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Poem by William Wordsworth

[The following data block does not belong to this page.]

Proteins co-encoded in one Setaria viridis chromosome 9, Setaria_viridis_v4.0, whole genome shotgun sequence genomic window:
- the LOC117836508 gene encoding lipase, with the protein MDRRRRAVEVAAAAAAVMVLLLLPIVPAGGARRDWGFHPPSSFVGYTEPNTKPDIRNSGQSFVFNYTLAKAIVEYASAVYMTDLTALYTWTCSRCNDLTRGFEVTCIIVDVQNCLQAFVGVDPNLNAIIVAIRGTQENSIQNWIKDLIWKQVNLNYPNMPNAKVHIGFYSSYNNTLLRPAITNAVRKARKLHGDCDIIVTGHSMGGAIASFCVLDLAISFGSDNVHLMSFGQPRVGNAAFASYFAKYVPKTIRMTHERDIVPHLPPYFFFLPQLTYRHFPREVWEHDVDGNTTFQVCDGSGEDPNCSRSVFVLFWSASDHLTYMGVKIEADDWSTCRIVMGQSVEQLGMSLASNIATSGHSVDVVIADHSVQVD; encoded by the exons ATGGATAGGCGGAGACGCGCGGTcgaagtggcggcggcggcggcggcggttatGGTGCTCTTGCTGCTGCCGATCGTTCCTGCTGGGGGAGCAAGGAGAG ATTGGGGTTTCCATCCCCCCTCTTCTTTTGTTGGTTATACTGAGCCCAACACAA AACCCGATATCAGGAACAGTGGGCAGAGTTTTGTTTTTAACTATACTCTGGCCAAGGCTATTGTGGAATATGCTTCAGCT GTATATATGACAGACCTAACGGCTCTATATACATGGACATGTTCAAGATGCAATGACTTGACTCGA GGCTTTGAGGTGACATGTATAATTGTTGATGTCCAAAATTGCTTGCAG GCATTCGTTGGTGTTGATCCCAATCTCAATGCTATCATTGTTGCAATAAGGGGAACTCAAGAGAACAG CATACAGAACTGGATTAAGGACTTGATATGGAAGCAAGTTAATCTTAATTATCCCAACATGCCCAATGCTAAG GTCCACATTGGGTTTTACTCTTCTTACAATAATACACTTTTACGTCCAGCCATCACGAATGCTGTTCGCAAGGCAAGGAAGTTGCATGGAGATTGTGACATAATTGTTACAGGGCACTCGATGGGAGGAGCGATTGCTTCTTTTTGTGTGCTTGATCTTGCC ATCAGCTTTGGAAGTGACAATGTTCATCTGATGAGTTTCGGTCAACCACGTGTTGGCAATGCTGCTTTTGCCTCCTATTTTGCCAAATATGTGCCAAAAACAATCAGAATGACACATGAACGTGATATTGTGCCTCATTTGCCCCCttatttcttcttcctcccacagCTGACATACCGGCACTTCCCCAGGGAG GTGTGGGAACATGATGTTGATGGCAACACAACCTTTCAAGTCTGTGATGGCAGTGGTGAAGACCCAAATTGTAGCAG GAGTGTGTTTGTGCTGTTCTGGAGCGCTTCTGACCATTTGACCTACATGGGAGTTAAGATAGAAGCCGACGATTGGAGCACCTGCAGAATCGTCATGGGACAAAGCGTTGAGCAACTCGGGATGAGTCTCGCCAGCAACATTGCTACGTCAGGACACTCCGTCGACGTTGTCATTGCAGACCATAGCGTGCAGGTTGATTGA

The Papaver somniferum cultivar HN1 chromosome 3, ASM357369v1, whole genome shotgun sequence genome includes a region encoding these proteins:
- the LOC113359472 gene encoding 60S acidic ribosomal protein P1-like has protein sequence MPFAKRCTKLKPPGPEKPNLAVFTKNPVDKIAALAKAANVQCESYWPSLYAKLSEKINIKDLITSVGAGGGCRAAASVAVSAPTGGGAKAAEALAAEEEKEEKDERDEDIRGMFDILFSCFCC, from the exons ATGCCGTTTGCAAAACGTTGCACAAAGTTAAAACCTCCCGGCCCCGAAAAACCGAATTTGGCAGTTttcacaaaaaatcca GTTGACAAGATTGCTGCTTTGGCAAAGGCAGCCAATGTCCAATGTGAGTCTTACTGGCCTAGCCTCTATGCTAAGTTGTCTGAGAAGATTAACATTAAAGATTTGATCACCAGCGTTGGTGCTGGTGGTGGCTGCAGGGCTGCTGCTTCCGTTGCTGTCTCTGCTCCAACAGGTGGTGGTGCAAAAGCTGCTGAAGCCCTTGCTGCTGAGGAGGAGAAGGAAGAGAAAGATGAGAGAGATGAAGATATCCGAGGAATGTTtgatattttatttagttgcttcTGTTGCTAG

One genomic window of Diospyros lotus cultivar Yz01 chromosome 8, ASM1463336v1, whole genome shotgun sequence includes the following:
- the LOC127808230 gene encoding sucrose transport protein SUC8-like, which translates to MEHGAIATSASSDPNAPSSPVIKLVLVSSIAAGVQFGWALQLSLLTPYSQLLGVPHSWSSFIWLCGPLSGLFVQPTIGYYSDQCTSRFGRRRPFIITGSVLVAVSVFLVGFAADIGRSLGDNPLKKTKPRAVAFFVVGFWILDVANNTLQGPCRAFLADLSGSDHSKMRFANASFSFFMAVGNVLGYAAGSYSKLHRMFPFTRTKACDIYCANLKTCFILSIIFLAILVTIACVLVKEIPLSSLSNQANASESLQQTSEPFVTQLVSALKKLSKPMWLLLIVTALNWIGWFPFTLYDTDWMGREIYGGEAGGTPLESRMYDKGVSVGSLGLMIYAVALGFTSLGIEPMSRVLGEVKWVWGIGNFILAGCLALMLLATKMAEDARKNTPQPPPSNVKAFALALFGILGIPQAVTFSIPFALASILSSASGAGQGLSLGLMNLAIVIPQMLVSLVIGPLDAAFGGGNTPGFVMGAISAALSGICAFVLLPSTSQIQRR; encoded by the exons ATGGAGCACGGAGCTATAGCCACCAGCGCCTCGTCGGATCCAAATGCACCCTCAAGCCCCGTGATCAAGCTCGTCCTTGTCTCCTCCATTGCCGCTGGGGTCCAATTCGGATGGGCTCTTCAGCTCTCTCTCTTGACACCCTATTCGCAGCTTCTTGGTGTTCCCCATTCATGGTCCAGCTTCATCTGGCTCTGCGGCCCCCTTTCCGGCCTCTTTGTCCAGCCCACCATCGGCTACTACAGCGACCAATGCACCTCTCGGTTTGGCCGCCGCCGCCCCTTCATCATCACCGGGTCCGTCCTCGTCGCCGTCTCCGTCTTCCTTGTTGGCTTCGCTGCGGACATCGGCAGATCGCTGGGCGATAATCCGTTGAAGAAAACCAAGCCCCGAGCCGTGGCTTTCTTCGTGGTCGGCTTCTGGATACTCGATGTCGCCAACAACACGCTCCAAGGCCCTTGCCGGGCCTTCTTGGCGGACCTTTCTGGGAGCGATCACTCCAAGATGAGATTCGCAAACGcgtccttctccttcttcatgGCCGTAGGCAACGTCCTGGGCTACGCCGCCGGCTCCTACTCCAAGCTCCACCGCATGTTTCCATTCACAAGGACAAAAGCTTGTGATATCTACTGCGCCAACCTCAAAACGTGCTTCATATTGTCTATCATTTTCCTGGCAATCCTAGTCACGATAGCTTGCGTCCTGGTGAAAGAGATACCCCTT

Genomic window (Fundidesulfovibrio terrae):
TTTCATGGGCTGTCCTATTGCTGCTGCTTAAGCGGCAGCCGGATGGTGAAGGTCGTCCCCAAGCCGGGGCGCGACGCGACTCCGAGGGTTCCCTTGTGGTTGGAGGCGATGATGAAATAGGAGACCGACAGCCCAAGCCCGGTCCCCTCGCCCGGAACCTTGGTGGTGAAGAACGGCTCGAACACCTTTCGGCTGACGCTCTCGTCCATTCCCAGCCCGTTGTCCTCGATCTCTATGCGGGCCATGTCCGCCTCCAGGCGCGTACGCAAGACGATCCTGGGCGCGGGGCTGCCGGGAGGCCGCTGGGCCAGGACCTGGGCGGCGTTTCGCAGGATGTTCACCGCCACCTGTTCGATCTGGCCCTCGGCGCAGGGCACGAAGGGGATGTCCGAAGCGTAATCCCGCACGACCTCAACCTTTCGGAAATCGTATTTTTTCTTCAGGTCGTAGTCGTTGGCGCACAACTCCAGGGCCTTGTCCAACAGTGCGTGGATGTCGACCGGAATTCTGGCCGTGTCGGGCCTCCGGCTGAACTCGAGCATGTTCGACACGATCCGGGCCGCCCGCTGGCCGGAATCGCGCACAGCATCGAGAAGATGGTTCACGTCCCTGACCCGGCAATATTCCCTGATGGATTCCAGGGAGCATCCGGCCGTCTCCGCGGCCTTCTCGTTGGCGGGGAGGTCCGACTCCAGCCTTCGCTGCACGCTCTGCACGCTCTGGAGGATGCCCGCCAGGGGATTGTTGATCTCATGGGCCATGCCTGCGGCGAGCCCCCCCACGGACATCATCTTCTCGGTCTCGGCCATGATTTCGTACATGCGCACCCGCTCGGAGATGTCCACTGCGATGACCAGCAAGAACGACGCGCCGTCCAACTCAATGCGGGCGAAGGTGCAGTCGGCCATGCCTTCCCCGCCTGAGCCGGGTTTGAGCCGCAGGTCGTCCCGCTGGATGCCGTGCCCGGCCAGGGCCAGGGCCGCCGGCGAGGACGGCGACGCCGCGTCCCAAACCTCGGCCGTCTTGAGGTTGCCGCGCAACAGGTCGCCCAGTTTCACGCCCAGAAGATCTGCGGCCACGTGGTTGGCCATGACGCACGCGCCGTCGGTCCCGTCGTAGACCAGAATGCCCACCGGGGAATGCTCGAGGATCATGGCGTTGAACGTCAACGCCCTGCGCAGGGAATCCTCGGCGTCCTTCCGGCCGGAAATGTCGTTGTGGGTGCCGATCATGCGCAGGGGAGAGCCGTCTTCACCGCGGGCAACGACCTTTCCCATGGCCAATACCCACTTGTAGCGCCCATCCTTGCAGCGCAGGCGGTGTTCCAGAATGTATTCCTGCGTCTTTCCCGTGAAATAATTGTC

Written with a Slate-Pencil upon a Stone, the Largest of a Heap Lying near a Deserted Quarry, upon One of the Islands at Rydal STRANGER! this hillock of misshapen stones Is not a ruin spared or made by time, Nor, as perchance thou rashly deem’st, the cairn Of some old British chief: ’t is nothing more Than the rude embyro of a little dome Or pleasure-house, once destined to be built Among the birch-trees of this rocky isle. But, as it chanced, Sir William having learned That from the shore a full-grown man might wade, And make himself a freeman of this spot At any hour he chose, the prudent knight Desisted, and the quarry and the mound Are monuments of his unfinished task. The block on which these lines are traced, perhaps, Was once selected as the corner-stone Of that intended pile, which would have been Some quaint odd plaything of elaborate skill, So that, I guess, the linnet and the thrush, And other little builders who dwell here, Had wondered at the work. But blame him not, For old Sir William was a gentle knight, Bred in this vale, to which he appertained With all his ancestry. Then peace to him, And for the outrage which he had devised, Entire forgiveness! But if thou art one On fire with thy impatience to become An inmate of these mountains,—if, disturbed By beautiful conceptions, thou hast hewn Out of the quiet rock the elements Of thy trim mansion destined soon to blaze In snow-white splendor,—think again; and, taught By old Sir William and his quarry, leave Thy fragments to the bramble and the rose; There let the venial slow-worm sun himself, And let the redbreast hop from stone to stone.
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